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Business Cheetah 5-29
Family Care Clinic getting new home
Cortney Bradshaw has opened Bradshaws Computer Repair and is available to fix laptops, tablets, and cellphones. He can be reached at 743-9612.

A new office is on the way for Theresa Hill and her Family Care Clinic. She will be leaving Northgate Center in the coming months and moving into the brick office on Chancery Street formerly occupied by Dr. Brad Blankenship.
The move means more exam rooms, better service, and a healthier, more loving community. Those are some lofty goals.
“I love where we are, but we’re hemmed in on both sides,” said Theresa, who is a family nurse practitioner. “This new location will more than double the number of exam rooms I have and I’ll also have an X-ray machine, which is a big thing.”
Family Care Clinic is a great American success story. The clinic was started by Theresa in February 2011 as a way to give patients access to primary care after normal doctor’s hours.
People tend to get sick and need medical assistance 24 hours a day, yet most doctor’s offices are only open Monday thru Friday until 5 p.m. After that, it’s an expensive trip to the emergency room.
But Theresa started to change the medical landscape when she offered regular office hours at night and on the weekends. She started out by herself, but has since added two other family nurse practitioners in Whitney Blankenship and Shawn Whitfield. She’s also added a nutritionist in Lauren Dunahoo and a therapist in Charity McMackins, who helps people with anxiety issues and ADHD.
Theresa said one convenient aspect of being located at Northgate Center is being next to Sullivan’s Hometown Pharmacy. She thinks she’s going to miss that, but this building was too good to pass up. When open, she will have nine exam rooms and a treatment room.
“I can’t get in here and get open fast enough, but I know it’s going to take time,” said Theresa. “Summer is the best time for this move because it’s so slow. We hope to be moved in by the start of school because kids will need their shots and their physicals”
Theresa said she wanted to be open in the new location around July 4, but that timetable won’t happen. She says it will more likely be the end of July or early August.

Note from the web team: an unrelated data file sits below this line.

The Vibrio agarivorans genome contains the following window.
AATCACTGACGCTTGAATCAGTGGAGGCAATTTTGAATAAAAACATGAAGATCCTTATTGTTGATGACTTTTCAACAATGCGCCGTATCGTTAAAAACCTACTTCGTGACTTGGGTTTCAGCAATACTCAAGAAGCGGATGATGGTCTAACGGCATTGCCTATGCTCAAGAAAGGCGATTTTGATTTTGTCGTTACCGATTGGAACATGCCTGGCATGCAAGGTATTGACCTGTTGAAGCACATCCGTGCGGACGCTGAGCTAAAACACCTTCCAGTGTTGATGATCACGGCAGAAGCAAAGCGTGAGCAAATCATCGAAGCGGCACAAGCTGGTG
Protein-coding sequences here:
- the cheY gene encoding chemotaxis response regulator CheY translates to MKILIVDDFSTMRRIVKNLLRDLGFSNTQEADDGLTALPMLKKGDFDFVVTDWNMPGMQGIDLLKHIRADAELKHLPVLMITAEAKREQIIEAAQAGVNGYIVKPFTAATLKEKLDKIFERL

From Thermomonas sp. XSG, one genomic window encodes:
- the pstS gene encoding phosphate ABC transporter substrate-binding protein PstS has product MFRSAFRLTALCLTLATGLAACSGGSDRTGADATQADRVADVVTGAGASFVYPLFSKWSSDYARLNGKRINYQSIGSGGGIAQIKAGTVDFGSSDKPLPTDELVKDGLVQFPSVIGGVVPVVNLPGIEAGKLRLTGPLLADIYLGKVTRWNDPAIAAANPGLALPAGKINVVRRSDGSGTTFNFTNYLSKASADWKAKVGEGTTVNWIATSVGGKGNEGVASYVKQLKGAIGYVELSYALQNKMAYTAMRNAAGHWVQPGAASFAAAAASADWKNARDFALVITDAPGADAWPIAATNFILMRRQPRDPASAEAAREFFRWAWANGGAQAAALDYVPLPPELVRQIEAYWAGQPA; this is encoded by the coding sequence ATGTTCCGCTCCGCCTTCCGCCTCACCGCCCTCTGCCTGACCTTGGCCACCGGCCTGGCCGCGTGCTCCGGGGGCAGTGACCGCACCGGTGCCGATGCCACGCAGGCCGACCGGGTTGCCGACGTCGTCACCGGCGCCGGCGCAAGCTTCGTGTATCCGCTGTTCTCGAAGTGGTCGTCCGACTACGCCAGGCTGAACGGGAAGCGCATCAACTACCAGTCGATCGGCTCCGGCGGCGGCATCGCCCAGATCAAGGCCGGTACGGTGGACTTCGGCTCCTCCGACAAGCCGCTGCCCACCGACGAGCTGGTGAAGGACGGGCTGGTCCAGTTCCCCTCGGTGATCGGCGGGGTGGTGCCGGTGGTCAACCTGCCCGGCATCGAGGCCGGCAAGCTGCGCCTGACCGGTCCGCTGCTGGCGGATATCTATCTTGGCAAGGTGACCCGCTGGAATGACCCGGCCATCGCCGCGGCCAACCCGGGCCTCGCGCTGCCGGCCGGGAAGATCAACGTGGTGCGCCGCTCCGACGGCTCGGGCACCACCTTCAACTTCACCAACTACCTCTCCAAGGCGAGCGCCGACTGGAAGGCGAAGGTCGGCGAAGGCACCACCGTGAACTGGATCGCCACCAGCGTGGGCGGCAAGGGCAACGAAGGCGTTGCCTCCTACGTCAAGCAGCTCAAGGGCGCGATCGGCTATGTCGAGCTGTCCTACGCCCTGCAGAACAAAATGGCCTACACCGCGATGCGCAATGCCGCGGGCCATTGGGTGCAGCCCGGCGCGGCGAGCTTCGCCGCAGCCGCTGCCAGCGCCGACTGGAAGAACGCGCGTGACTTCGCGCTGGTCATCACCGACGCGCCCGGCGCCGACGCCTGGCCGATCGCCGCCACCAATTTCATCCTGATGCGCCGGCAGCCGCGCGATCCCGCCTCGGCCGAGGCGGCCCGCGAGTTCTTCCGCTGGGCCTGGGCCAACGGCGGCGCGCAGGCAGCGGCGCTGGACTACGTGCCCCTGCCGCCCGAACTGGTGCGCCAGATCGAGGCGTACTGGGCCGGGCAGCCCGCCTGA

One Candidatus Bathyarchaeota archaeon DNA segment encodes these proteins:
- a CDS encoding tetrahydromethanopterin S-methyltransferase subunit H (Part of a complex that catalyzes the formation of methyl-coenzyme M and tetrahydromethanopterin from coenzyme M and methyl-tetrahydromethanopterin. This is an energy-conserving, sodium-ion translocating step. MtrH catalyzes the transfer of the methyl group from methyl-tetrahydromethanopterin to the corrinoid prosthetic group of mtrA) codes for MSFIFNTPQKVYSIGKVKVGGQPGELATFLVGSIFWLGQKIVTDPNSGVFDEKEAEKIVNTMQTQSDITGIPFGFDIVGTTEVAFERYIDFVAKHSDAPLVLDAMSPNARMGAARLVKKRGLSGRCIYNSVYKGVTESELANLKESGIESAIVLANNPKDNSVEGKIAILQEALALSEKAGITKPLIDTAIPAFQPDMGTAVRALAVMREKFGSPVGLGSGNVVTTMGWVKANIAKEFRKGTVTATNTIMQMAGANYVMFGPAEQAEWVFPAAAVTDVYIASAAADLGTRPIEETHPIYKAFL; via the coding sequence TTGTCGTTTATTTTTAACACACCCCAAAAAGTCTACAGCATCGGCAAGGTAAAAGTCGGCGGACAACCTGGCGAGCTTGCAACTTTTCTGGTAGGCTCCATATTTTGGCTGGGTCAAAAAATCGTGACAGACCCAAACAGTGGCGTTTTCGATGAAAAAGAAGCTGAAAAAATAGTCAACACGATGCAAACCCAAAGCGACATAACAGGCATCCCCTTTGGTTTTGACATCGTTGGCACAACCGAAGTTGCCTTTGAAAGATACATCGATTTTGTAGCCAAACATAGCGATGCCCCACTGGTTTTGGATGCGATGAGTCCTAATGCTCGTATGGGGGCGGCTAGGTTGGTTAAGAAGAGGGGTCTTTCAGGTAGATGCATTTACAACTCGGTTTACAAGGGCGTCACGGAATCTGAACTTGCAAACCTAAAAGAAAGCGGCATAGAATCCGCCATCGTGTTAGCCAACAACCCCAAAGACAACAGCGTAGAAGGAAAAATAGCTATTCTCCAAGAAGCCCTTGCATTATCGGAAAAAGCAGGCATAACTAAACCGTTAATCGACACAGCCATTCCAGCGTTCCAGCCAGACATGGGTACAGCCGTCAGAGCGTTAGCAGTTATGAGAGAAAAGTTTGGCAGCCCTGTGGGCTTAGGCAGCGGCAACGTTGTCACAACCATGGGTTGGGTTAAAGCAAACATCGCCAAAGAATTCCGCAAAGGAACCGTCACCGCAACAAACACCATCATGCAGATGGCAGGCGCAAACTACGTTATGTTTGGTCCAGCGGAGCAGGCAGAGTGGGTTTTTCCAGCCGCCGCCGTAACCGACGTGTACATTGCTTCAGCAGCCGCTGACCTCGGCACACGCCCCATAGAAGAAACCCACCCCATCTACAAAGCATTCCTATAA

“What I want and what I’ll get are two different things,” said Theresa.
Family Care Clinic will keep the same phone number, 474-4700.

Help arrives for computer issues

All Cortney Bradshaw needs is a cape. That’s because when it comes to computers and cellphones, he’s like a superhero.
Cortney is taking his keen computer knowledge and putting it to good use. He’s opened Bradshaw Computer Repair and stresses he can do all types of work.
“Cellphones are what a lot of these viruses are coming after now,” said Cortney, who says he’s been repairing computers since he was in fourth grade. “Nowadays, cellphones are where the bulk of your personal information is stored. People bank from their phones. They pay bills from their phones. That makes phones more prone to be attacked.”
Cortney says he can work on cellphones, video game consoles, laptops, and tablets. He says best of all, his prices are affordable.
“My business is for people who can’t afford outrageous repairs,” said Cortney. “Some of these computer repair shops really take advantage of people. They charge a lot of money for a simple repair.”
Cortney says he can do regular computer tune-ups, data recovery, virus and malware removal, and he also builds computers.
“A lot of people aren’t very computer literate,” said Cortney. “They only know how to do the basics. Then when something goes wrong, they think about their precious pictures and other things they have on there and they’ll do anything to get them back. I usually charge $10 to $20 for data recovery.”
Cortney says he can fix the problem if your computer gets infected by a hostage virus and won’t let you access your files until you pay a fee. He says he can remove the virus without you having to pay the ransom money.
He’s also available for housecalls if you don’t feel comfortable disconnecting your computer and bringing it to his shop. He can pick it up, fix it, and then deliver it back.
Cortney says this is a business he’s eager to get off the ground. If you’re experiencing computer issues, he can be reached at 743-9612 or 939-2554.